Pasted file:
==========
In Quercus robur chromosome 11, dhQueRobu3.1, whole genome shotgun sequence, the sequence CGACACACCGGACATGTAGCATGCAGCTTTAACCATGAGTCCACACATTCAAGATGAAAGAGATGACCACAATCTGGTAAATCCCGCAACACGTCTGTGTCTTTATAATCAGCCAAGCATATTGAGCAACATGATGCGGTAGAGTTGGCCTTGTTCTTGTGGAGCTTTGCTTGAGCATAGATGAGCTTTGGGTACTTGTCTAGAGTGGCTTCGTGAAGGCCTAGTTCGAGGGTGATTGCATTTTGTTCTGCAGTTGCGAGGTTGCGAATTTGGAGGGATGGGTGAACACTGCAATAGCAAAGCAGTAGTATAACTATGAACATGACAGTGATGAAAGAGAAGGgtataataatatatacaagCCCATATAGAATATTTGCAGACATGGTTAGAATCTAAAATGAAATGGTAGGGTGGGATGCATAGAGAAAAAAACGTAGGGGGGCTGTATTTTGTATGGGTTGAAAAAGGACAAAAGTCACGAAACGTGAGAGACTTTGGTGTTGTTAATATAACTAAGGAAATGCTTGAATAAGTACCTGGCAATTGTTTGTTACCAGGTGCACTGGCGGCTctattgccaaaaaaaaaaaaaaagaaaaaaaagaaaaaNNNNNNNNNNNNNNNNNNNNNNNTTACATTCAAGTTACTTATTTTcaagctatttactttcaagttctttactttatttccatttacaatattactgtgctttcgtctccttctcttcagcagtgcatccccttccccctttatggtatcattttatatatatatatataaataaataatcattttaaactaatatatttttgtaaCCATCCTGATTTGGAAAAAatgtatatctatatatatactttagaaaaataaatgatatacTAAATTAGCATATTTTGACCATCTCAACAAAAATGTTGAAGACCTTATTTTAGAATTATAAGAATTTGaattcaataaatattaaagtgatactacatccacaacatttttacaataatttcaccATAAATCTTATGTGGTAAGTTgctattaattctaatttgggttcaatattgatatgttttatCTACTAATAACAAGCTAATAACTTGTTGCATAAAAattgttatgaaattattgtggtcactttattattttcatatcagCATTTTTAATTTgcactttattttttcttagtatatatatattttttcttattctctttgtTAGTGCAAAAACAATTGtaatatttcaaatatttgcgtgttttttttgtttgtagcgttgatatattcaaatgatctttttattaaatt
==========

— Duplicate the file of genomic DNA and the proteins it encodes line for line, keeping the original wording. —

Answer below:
In Quercus robur chromosome 11, dhQueRobu3.1, whole genome shotgun sequence, the sequence CGACACACCGGACATGTAGCATGCAGCTTTAACCATGAGTCCACACATTCAAGATGAAAGAGATGACCACAATCTGGTAAATCCCGCAACACGTCTGTGTCTTTATAATCAGCCAAGCATATTGAGCAACATGATGCGGTAGAGTTGGCCTTGTTCTTGTGGAGCTTTGCTTGAGCATAGATGAGCTTTGGGTACTTGTCTAGAGTGGCTTCGTGAAGGCCTAGTTCGAGGGTGATTGCATTTTGTTCTGCAGTTGCGAGGTTGCGAATTTGGAGGGATGGGTGAACACTGCAATAGCAAAGCAGTAGTATAACTATGAACATGACAGTGATGAAAGAGAAGGgtataataatatatacaagCCCATATAGAATATTTGCAGACATGGTTAGAATCTAAAATGAAATGGTAGGGTGGGATGCATAGAGAAAAAAACGTAGGGGGGCTGTATTTTGTATGGGTTGAAAAAGGACAAAAGTCACGAAACGTGAGAGACTTTGGTGTTGTTAATATAACTAAGGAAATGCTTGAATAAGTACCTGGCAATTGTTTGTTACCAGGTGCACTGGCGGCTctattgccaaaaaaaaaaaaaaagaaaaaaaagaaaaaNNNNNNNNNNNNNNNNNNNNNNNTTACATTCAAGTTACTTATTTTcaagctatttactttcaagttctttactttatttccatttacaatattactgtgctttcgtctccttctcttcagcagtgcatccccttccccctttatggtatcattttatatatatatatataaataaataatcattttaaactaatatatttttgtaaCCATCCTGATTTGGAAAAAatgtatatctatatatatactttagaaaaataaatgatatacTAAATTAGCATATTTTGACCATCTCAACAAAAATGTTGAAGACCTTATTTTAGAATTATAAGAATTTGaattcaataaatattaaagtgatactacatccacaacatttttacaataatttcaccATAAATCTTATGTGGTAAGTTgctattaattctaatttgggttcaatattgatatgttttatCTACTAATAACAAGCTAATAACTTGTTGCATAAAAattgttatgaaattattgtggtcactttattattttcatatcagCATTTTTAATTTgcactttattttttcttagtatatatatattttttcttattctctttgtTAGTGCAAAAACAATTGtaatatttcaaatatttgcgtgttttttttgtttgtagcgttgatatattcaaatgatctttttattaaatt